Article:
Get MySQL Database Size from Terminal

If you need to find out the size of MySQL databases you use from terminal, the following query will list all the databases with their respective sizes:

mysql> SELECT table_schema "database", sum(data_length + index_length)/1024/1024 "size in MB" FROM information_schema.TABLES GROUP BY table_schema;

The result you’ll get will be something like:

| database           | size in MB     |
| test1              | 13542.68241349 | 
| test2              |  1522.23837675 | 
| test3              | 26532.27326164 | 
| information_schema |     0.00390626 | 
4 rows in set (0.02 sec)

If you have large databases, you can show the result in gigabytes with this query:

mysql> SELECT table_schema "database", sum(data_length + index_length)/1024/1024/1024 "size in GB" FROM information_schema.TABLES GROUP BY table_schema;

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Mass manipulation and the 5 monkeys experiment

Social control and technology to manipulate the masses, both at local and global level is a serious topic. There are numerous manipulation methods applied for decades. The fact is that with each following generation of people, those methods achieve better results. If you don’t know a lot about this topic, for beginning you can read this.

Then, take a look at one experiment:


Quite interesting. And now just think – did you ever wonder why you ( and people around you ) follow some matrix even you think that it’s stupid or you know a better way, did you ever follow some rules no matter they make no sense to you, … ? Who created those matrix, those rules, etc?

Are we just a group monkeys?


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How to run scripts in Linux faster than Cron does

Cron is an amazing job scheduler. But, when it comes to running your scripts in less than every minute, it can’t help.

With Cron, you can run your scripts every minute, but not in shorter period of time.

This problem can be solved with simple bash script. For example, if you need to run a PHP script on every 20 seconds, you can create a bash script like this:

#Desc:Run script in every 20 seconds
while (sleep 20 && php /path_to_your_script/your_script_name.php) &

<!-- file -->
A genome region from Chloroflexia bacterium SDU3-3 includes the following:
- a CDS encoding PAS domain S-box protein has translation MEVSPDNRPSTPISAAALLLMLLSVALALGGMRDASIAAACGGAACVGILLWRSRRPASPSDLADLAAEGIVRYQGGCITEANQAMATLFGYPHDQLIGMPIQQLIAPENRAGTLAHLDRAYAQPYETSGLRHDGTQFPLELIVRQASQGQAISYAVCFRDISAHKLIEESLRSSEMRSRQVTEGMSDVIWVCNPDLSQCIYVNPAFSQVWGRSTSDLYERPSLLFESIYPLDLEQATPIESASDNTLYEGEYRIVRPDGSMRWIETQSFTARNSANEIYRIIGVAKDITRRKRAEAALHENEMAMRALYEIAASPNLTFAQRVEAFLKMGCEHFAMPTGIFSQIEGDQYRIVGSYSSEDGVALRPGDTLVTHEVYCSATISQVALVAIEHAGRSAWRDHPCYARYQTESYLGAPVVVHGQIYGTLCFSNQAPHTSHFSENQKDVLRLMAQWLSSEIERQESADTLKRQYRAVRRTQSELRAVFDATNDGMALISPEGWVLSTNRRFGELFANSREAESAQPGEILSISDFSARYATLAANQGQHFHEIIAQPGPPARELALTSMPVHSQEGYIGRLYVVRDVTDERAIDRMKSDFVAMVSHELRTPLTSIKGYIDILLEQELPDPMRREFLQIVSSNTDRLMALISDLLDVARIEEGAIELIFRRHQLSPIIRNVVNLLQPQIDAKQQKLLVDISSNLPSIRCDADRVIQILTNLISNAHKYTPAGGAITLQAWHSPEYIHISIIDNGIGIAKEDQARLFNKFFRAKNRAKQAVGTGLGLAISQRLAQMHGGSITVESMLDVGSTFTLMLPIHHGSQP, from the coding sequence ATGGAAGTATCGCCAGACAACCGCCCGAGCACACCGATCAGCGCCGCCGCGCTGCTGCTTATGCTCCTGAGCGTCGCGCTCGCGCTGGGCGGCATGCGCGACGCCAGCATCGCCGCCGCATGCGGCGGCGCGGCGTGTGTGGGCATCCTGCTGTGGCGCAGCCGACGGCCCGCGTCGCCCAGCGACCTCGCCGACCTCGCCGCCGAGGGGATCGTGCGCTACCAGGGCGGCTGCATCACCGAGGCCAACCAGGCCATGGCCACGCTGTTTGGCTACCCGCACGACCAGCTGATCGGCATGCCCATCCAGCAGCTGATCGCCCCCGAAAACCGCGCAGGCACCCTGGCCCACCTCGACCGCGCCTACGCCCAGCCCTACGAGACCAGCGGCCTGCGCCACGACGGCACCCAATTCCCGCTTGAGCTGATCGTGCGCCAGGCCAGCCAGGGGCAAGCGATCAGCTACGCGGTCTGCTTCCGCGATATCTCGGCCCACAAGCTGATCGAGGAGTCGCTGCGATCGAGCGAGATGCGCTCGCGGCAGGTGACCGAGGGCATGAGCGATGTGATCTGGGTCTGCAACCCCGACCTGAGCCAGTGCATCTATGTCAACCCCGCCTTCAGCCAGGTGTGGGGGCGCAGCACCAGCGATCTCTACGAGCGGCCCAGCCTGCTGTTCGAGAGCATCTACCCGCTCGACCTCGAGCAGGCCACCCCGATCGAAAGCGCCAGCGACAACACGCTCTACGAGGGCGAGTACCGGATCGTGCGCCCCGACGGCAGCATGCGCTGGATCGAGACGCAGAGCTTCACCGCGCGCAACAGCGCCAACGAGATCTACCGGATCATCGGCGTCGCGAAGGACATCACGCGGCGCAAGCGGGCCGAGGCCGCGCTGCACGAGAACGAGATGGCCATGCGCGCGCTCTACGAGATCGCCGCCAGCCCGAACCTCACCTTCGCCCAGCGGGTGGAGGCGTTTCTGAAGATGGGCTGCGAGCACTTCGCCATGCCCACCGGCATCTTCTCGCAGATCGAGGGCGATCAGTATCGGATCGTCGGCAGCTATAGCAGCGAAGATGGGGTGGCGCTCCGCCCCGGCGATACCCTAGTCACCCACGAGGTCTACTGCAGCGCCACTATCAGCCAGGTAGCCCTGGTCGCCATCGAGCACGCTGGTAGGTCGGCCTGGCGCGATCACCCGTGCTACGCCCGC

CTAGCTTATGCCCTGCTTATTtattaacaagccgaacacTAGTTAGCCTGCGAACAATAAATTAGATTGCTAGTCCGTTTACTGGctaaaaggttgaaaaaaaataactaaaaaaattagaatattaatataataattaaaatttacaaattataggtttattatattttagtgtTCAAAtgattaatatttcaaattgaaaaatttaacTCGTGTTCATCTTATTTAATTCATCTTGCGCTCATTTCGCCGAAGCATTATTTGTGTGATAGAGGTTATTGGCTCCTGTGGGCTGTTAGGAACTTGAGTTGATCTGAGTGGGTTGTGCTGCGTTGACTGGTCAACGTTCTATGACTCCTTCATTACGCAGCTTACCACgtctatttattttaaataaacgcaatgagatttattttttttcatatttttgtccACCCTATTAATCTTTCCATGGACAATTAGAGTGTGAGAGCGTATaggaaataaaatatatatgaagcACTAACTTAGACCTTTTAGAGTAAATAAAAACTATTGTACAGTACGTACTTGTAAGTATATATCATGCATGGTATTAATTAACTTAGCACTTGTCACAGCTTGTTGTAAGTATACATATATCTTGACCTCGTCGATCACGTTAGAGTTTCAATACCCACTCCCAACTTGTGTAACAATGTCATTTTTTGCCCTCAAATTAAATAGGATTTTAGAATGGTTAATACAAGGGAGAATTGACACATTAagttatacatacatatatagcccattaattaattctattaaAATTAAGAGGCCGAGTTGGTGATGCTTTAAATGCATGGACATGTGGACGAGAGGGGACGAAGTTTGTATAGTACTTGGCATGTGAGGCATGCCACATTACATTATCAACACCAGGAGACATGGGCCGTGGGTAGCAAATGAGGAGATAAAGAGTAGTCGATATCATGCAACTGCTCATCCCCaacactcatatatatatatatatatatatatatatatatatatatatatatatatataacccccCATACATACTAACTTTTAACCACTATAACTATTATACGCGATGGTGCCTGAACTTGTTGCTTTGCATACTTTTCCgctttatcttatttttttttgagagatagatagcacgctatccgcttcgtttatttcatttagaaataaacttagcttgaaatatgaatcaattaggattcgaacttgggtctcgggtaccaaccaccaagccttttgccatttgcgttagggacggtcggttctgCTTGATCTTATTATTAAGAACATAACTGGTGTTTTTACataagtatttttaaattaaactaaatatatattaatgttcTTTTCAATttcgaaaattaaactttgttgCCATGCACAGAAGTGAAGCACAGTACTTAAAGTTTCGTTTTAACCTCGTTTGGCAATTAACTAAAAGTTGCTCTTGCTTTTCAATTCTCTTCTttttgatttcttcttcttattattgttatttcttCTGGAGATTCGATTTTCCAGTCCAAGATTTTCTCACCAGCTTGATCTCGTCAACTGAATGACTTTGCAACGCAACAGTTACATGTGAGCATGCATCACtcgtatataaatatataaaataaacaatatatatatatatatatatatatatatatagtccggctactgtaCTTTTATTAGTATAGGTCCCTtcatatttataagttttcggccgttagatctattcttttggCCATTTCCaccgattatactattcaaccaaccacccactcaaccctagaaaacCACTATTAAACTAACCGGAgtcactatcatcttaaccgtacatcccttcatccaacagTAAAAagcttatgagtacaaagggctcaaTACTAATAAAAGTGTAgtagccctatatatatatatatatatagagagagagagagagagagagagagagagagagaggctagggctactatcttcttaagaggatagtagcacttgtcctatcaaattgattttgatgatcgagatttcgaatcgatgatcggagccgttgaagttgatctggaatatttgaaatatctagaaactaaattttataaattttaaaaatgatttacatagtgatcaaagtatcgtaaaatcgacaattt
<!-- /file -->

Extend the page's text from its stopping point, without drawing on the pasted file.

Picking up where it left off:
wait $!

Then, make script executable, and add it to the system startup. That’s all.



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Linux gets frozen, what do you do?

Somehow, you crashed your Linux. It’s completely frozen. You try pressing Ctrl + Alt + Backspace, but doesn’t help.

What to do? Someone would press the power button and restart or shut down the system. You shouldn’t do this. This can make you a lot of problems.


What you can do, is to perform a gentle Linux restart.  This is much safer way to restart your frozen Linux.  To do this, you need to press:

Ctrl + Alt + PrtSc (SysRq) + reisub

Just to make it clear. You need to press and hold Ctrl, Alt and PrtSc(SysRq) buttons, and while holding them, you need to press r, e, i, s, u, b

This will restart your Linux safely.

It’s possible that you’ll have problem to reach all the buttons you need to press. I’ve seen people type reisub with their nose :)

So, here’s my suggestion: With your smallest finger on the left hand, press Ctrl. With your thumb on left hand, press Alt. With the smallest finger on your right hand press PrtSc(SysRq) button. This way, you’ll be able to access to reisub buttons with your other fingers.

Okay, but what this REISUB means? 

  • R: Switch the keyboard from raw mode to XLATE mode
  • E: Send the SIGTERM signal to all processes except init
  • I: Send the SIGKILL signal to all processes except init
  • S: Sync all mounted filesystems
  • U: Remount all mounted filesystems in read-only mode
  • B: Immediately reboot the system, without unmounting partitions or syncing

You can find the complete list here. There you can see that shuts down the system. So, if you want to turn off your PC when your Linux crash, you can use this combination:

Ctrl + Alt + PrtSc (SysRq) + reisuo

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The Success of Introverts vs. Extroverts

New research from Adam Grant, the youngest tenured professor at the University of Pennsylvania’s Wharton School of Management, is really intriguing. In his study, Grant collected data from sales representatives at a software company. He began by giving reps an often-used personality assessment that measures introversion and extroversion on a 1-to-7 scale, with 1 being most introverted and 7 being most extroverted.


Then he tracked their performance over the next three months.
The introverts fared worst; they earned average revenue of $120 per hour.
The extroverts performed slightly better, pulling in $125 per hour. But neither did nearly as well as a third group: the ambiverts.
In Grant’s study, ambiverts earned average hourly revenues of $155, beating extroverts by a healthy 24 percent.

Who are Ambiverts?

Ambiverts, a term coined by social scientists in the 1920s, are people who are neither extremely introverted nor extremely extroverted. Think back to that 1-to-7 scale that Grant used. Ambiverts aren’t 1s or 2s, but they’re not 6s or 7s either. They’re 3s, 4s and 5s. They’re not quiet, but they’re not loud. They know how to assert themselves, but they’re not pushy.


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